How wonderful would it be if in a meeting, on a project, in the classroom, at the dinner table we could all call a Do Over, take a moment, a breath, invite in grace and take another whack at it? Sign me up!

To learn more about my Coaching practice and book a free sample session go to trueroadtraveler@com or send me a note at

To read more of my work or subscribe to this blog go to

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I never always…

Two words that raise a red flag for me are Always and Never. They alert me that the speaker, even when it is myself, is about to tell a story. That story is a construct, a myth that we have built to support something that is not true. It is something we may use as lore, a basis for decisions and support who we want to be as opposed to who we really are… regardless it is not true. 

Let me explain. Rarely if ever does something organically always or never happen to us without our influence. If I were to flip a coin it roughly comes out 50/50, I say roughly because every study has outliers where things go awry. When something always or never happens to us we are the common denominator. Let me say that again because it is important, we are the reason for our Always and Nevers. We have architected something to always or never happen to reinforce a belief we hold, a story we tell ourselves that is false.

Our choices and behaviors feed that Always and Never monster, but we have control of those choices. If these choices and behaviors are something we are not happy with, we need to look underneath the surface at our beliefs about ourselves, others and our past, especially our family of origin. What myths and stories were told to us about who we were in our childhood that might not be true, or we have outgrown?  What outdated works-self story have we told ourselves that is no longer true? What projection of others have we believed that there is no evidence for or that was manufactured to manipulate us? 

By tuning our ears to hearing the Never and Always leads us to question what really is going on, what is true and real. Listening for these red flags allows us to peer into the windows of ourselves and others. It can give us some idea of what is causing friction and discomfort in ourselves in that who we think we are or shouldbe is misaligned with our true self. It is that misalignment that causes us pain, depression, anxiety and to question our worth.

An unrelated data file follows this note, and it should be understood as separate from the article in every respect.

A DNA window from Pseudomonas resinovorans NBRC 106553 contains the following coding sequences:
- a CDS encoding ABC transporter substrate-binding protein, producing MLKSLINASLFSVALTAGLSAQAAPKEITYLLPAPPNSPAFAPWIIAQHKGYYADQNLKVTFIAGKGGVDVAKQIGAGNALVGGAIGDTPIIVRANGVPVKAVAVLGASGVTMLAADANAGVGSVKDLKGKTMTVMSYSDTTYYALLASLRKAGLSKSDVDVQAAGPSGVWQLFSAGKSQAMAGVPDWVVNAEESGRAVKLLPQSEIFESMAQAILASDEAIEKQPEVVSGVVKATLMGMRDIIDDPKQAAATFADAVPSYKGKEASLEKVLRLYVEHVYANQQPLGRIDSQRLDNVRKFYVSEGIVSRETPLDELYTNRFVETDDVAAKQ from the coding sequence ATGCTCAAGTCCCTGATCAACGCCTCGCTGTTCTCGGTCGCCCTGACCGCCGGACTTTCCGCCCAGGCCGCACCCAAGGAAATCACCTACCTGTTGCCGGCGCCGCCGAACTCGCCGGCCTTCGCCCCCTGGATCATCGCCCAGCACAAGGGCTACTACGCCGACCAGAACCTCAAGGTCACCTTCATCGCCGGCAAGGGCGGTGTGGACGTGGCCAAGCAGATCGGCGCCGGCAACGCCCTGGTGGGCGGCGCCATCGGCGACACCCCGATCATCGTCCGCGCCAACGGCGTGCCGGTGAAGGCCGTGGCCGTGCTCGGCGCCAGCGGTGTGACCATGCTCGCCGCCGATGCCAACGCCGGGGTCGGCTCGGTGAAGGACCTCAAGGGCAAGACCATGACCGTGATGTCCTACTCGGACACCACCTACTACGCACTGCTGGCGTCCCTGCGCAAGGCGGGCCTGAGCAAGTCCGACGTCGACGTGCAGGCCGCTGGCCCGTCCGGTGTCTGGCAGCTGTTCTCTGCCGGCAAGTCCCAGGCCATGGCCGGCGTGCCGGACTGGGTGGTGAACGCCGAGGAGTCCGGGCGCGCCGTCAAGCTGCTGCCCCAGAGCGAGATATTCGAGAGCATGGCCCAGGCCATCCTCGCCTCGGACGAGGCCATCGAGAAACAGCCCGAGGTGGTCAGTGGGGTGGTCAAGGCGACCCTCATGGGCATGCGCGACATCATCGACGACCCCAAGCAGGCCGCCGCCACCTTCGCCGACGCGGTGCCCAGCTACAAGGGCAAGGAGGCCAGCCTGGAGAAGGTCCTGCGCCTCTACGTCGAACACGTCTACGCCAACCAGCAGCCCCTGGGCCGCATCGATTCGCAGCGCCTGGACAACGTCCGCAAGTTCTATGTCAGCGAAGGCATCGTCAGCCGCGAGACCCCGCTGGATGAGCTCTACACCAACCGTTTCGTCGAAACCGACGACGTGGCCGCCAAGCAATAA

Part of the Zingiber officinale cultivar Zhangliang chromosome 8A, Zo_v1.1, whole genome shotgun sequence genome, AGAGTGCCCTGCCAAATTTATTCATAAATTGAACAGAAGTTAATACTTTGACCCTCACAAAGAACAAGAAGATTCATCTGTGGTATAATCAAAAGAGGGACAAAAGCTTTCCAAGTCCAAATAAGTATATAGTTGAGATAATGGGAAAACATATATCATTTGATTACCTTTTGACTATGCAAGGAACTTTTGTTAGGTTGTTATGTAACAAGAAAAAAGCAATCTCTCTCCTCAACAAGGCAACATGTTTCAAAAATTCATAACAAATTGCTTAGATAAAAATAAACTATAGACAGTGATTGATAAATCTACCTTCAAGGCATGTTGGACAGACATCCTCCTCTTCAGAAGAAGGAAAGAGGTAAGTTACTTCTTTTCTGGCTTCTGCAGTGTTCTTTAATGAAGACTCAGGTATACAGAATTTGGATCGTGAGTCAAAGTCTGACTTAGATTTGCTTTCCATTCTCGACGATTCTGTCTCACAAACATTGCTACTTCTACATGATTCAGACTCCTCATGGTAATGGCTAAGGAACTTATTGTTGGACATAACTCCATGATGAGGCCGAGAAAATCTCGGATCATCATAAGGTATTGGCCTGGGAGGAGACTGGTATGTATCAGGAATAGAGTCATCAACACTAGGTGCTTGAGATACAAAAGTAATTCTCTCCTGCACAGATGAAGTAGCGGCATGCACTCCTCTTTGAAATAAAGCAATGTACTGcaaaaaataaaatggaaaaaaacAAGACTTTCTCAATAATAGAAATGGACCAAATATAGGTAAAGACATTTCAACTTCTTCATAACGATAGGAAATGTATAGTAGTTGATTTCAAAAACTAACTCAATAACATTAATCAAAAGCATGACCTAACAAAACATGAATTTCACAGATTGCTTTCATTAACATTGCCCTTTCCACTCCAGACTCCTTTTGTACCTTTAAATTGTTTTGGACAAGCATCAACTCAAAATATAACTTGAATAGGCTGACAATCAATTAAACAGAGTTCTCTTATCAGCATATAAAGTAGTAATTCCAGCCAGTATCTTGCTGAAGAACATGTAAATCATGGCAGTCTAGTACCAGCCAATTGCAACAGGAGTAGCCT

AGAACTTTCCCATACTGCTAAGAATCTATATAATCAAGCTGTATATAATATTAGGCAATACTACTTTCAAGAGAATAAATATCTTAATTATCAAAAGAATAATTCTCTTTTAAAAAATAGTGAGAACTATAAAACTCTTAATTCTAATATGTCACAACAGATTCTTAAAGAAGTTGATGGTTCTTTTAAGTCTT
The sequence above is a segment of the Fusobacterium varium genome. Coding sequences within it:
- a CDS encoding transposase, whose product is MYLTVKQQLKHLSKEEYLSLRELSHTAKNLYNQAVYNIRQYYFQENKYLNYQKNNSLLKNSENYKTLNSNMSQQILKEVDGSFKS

As a side note, when we hear the word should it is also a red flag that our or someone else’s motivation is about external influences not internal. The should’s in our lives are about making decisions for others not ourselves. It indicates that this is something I think I need to do for others in societies terms of conformity which runs contrary to who we are and what we want. 

Years ago, someone I knew said all their previous partners “were always difficult or crazy”. I looked at them and laughed, shaking my head. Then I asked, “what was the common denominator?” They were stunned, like I had hit them in the head with a 2×4. They had not even seen their hand in the pattern they had created, over and over for years. Perhaps it was easier to lie to themselves and not look at the hard stuff, choosing to believe it was bad luck, or an entire sex was unbalanced. Talk about crazy…

There is no denying our hand in architecting our results when things Always and Never happen to us. The good part of this realization is we are able to start listening for these red flags and recognize that we are orchestrating something we may not want. We may begin to see we are perpetuating an old wound, an outdated belief, or we are avoiding something scary like an opportunity. Adjusting our behavior can give us a more desired outcome and support healthy change, learning, and growth…all of that is scary stuff. 

Making conscious choices gives us a life that feeds us, helps us to grow and bloom focused on intent and our passions. To use reasoning, instead of myth to open up our world helps us

to create more honest relationships with ourselves and others. Therefore, building deeper and more satisfying relationships and connections with the world around us. Watching out for our Never and Always, helps to point us in the right direction. It is like having a little decoder ring for ourselves to solve the wonder and mystery of us.

Cheers- Kyra

To learn more about my Coaching practice and book a free sample session go to trueroadtraveler@com or send me a note at

To read more of my work or subscribe to this blog go to

Follow me on Instagram @kbfreeburg

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Perfect Enemy

I know a lot of folks who work hard at being perfect and/or normal. Both of these things are fiction and if they weren’t, would you want to sit next to someone who is normal and perfect at a wedding? For me, the answer is no, in fact it is hell no. Voltaire said, “perfect is the enemy of good.”  Yes, because perfect is a construct, it’s subjective, and again fiction… not unlike one size fits all.

Perfect is the enemy of progress, we get stuck trying to get something to fit to an ideal or esthetic that we believe will deliver us to perfection. Doing that stops the creative flow, discovery, learning and growth. Perfect is the enemy of all those things including compassion, happiness and the stuff that makes life worth living. I am not saying don’t strive for an ideal, what I am saying is have it be a benchmark on the way to what unfolds into something wholly and wonderfully yours.